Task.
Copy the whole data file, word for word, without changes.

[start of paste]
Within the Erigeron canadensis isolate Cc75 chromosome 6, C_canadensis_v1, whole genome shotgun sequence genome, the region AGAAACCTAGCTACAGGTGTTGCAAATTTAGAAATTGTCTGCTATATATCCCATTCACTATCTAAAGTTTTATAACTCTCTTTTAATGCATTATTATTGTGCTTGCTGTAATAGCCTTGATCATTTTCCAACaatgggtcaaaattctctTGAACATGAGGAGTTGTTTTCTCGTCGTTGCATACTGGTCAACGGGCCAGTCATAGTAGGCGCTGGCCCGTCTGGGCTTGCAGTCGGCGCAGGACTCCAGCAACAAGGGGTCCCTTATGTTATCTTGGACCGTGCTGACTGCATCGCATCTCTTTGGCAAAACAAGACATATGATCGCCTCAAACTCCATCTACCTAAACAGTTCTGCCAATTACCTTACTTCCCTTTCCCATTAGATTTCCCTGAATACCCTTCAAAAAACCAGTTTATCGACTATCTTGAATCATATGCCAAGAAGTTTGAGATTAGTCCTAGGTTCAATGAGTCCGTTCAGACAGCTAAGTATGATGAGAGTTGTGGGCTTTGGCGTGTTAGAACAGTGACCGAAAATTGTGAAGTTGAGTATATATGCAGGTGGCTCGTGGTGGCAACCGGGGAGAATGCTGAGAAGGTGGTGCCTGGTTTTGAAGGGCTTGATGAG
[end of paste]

Within the Erigeron canadensis isolate Cc75 chromosome 6, C_canadensis_v1, whole genome shotgun sequence genome, the region AGAAACCTAGCTACAGGTGTTGCAAATTTAGAAATTGTCTGCTATATATCCCATTCACTATCTAAAGTTTTATAACTCTCTTTTAATGCATTATTATTGTGCTTGCTGTAATAGCCTTGATCATTTTCCAACaatgggtcaaaattctctTGAACATGAGGAGTTGTTTTCTCGTCGTTGCATACTGGTCAACGGGCCAGTCATAGTAGGCGCTGGCCCGTCTGGGCTTGCAGTCGGCGCAGGACTCCAGCAACAAGGGGTCCCTTATGTTATCTTGGACCGTGCTGACTGCATCGCATCTCTTTGGCAAAACAAGACATATGATCGCCTCAAACTCCATCTACCTAAACAGTTCTGCCAATTACCTTACTTCCCTTTCCCATTAGATTTCCCTGAATACCCTTCAAAAAACCAGTTTATCGACTATCTTGAATCATATGCCAAGAAGTTTGAGATTAGTCCTAGGTTCAATGAGTCCGTTCAGACAGCTAAGTATGATGAGAGTTGTGGGCTTTGGCGTGTTAGAACAGTGACCGAAAATTGTGAAGTTGAGTATATATGCAGGTGGCTCGTGGTGGCAACCGGGGAGAATGCTGAGAAGGTGGTGCCTGGTTTTGAAGGGCTTGATGAG